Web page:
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The Valley Hospital v. Lq Management LLC and Zurich American Insurance Company

August 8, 2011


On appeal from Superior Court of New Jersey, Law Division, Bergen County, Docket No. L-7362-10.

Per curiam.


Argued May 25, 2011

Before Judges Fuentes and Ashrafi.

Plaintiff Valley Hospital appeals from an order dated October 1, 2010, dismissing its complaint on the ground that the Superior Court did not have subject matter jurisdiction over its claim for money owed. Because the matter involves hospital bills arising out of work-related injury to a patient, the trial court concluded that N.J.S.A. 34:15-49 vests exclusive jurisdiction in the Division of Workers' Compensation. We reverse and reinstate plaintiff's complaint.

Our standard of review is plenary from an order as in this case dismissing a complaint pursuant to Rule 4:6-2(e). Smerling v. Harrah's Entm't, Inc., 389 N.J. Super. 181, 186 (App. Div. 2006). We view the "complaint in depth and with liberality" to determine whether a cause of action is "'suggested' by the facts." Printing Mart-Morristown v. Sharp Electronics Corp., 116 N.J. 739, 746 (1989).

Plaintiff's two-count complaint alleges that an employee of defendant LQ Management, LLC, was admitted and treated for work-related back injury at the plaintiff hospital. The hospital billed a total of $65,549.07 for its services and submitted the bill to defendant Zurich American Insurance Company, the workers' compensation carrier for LQ Management. Zurich utilized the services of a claim administrator to process the bill. According to the complaint, the claim administrator issued an explanation of benefits indicating that Zurich was paying the bill under the hospital's contract with FOCUS - Aetna Workers Comp Access, LLC ("Aetna contract").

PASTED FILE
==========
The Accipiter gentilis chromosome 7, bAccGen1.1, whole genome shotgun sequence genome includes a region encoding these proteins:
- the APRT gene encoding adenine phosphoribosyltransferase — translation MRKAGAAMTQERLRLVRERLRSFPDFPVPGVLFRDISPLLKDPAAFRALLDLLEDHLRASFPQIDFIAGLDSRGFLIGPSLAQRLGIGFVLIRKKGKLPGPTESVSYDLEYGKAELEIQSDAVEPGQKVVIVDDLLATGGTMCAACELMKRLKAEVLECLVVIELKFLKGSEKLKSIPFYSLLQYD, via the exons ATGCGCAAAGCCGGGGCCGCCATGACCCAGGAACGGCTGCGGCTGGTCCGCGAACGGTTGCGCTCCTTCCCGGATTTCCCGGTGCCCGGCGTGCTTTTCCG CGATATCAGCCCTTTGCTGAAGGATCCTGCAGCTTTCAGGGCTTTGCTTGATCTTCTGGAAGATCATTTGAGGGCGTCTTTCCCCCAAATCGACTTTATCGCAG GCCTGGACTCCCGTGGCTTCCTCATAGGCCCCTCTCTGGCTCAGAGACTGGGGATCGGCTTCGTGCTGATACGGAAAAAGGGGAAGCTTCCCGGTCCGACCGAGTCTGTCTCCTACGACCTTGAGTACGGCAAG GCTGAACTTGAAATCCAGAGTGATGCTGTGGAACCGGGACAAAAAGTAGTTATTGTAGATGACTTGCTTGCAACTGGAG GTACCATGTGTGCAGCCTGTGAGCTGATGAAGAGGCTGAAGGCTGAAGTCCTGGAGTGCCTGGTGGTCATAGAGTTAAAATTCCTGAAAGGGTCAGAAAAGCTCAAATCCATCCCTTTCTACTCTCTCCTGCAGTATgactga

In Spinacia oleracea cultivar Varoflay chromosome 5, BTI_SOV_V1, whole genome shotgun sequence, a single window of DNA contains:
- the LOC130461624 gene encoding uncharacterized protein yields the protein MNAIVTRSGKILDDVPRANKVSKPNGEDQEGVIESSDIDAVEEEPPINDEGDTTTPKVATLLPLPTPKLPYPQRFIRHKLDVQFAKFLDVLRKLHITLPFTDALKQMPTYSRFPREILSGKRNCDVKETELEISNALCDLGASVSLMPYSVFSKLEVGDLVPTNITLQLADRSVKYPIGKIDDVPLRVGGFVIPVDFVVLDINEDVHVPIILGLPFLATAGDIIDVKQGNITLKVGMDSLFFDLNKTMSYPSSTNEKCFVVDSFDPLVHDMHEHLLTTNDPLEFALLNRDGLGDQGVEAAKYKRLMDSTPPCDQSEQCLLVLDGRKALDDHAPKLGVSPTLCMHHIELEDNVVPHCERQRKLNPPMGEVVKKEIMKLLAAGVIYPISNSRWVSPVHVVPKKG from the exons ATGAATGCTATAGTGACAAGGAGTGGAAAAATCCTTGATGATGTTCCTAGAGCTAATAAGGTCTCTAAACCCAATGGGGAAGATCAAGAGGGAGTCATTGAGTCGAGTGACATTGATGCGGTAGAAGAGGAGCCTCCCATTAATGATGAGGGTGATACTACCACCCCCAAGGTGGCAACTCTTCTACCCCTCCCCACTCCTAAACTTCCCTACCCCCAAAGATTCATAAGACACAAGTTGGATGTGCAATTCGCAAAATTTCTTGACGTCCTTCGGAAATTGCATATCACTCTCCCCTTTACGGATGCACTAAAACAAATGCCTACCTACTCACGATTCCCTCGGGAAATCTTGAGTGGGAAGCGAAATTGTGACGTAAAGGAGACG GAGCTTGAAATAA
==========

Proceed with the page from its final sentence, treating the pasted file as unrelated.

The complaint alleges that, under the terms of the Aetna contract, the hospital accepts as full payment eighty percent of its billed charges in conformity with preferred provider rates. Plaintiff alleges that it should have been paid $52,456.38, which is eighty percent of the billed charges. Instead, Zurich paid $24,743.07, leaving a balance due of $27,713.31. Plaintiff alleges causes of action for breach of contract and unjust enrichment in defendants' failure to pay the balance due.

Defendants filed a motion to dismiss the complaint under Rule 4:6-2(e). They asserted that the Superior Court lacked jurisdiction to determine an issue of compensation for a work-related injury. They argued that the patient has a workers' compensation claim pending before the Division of Workers' Compensation and that any dispute about coverage for his medical treatment must be presented to that tribunal for resolution.

In opposition to the motion to dismiss, plaintiff submitted a certification of its accounts manager, to which was attached the hospital bill, its billing notes, and the explanation of benefits document from the claim administrator. *fn1 According to the hospital, the explanation of benefits used codes and wording indicating that the claim was paid under the Aetna contract, and the Aetna contract requires that the carrier accept the hospital's charges, although payable at the discounted rate.